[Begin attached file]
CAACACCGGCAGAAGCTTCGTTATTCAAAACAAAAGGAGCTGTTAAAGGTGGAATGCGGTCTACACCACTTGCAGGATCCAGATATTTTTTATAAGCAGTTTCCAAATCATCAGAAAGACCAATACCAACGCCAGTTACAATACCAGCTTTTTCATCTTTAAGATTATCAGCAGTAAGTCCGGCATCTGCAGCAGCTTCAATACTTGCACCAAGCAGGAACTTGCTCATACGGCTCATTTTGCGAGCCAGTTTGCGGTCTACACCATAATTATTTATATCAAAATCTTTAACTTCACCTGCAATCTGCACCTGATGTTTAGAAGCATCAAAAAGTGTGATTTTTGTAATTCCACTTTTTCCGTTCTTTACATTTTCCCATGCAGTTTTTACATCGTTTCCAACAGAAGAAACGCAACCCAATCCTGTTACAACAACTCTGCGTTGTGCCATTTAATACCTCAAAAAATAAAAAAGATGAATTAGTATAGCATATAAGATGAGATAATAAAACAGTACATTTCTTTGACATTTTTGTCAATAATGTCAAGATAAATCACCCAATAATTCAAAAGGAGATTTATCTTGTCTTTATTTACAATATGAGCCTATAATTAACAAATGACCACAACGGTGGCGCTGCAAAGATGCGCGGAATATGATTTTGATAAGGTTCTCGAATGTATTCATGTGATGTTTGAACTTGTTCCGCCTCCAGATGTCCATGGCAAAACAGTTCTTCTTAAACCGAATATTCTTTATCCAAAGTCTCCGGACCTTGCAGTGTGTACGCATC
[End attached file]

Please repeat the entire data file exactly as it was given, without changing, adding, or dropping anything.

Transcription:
CAACACCGGCAGAAGCTTCGTTATTCAAAACAAAAGGAGCTGTTAAAGGTGGAATGCGGTCTACACCACTTGCAGGATCCAGATATTTTTTATAAGCAGTTTCCAAATCATCAGAAAGACCAATACCAACGCCAGTTACAATACCAGCTTTTTCATCTTTAAGATTATCAGCAGTAAGTCCGGCATCTGCAGCAGCTTCAATACTTGCACCAAGCAGGAACTTGCTCATACGGCTCATTTTGCGAGCCAGTTTGCGGTCTACACCATAATTATTTATATCAAAATCTTTAACTTCACCTGCAATCTGCACCTGATGTTTAGAAGCATCAAAAAGTGTGATTTTTGTAATTCCACTTTTTCCGTTCTTTACATTTTCCCATGCAGTTTTTACATCGTTTCCAACAGAAGAAACGCAACCCAATCCTGTTACAACAACTCTGCGTTGTGCCATTTAATACCTCAAAAAATAAAAAAGATGAATTAGTATAGCATATAAGATGAGATAATAAAACAGTACATTTCTTTGACATTTTTGTCAATAATGTCAAGATAAATCACCCAATAATTCAAAAGGAGATTTATCTTGTCTTTATTTACAATATGAGCCTATAATTAACAAATGACCACAACGGTGGCGCTGCAAAGATGCGCGGAATATGATTTTGATAAGGTTCTCGAATGTATTCATGTGATGTTTGAACTTGTTCCGCCTCCAGATGTCCATGGCAAAACAGTTCTTCTTAAACCGAATATTCTTTATCCAAAGTCTCCGGACCTTGCAGTGTGTACGCATC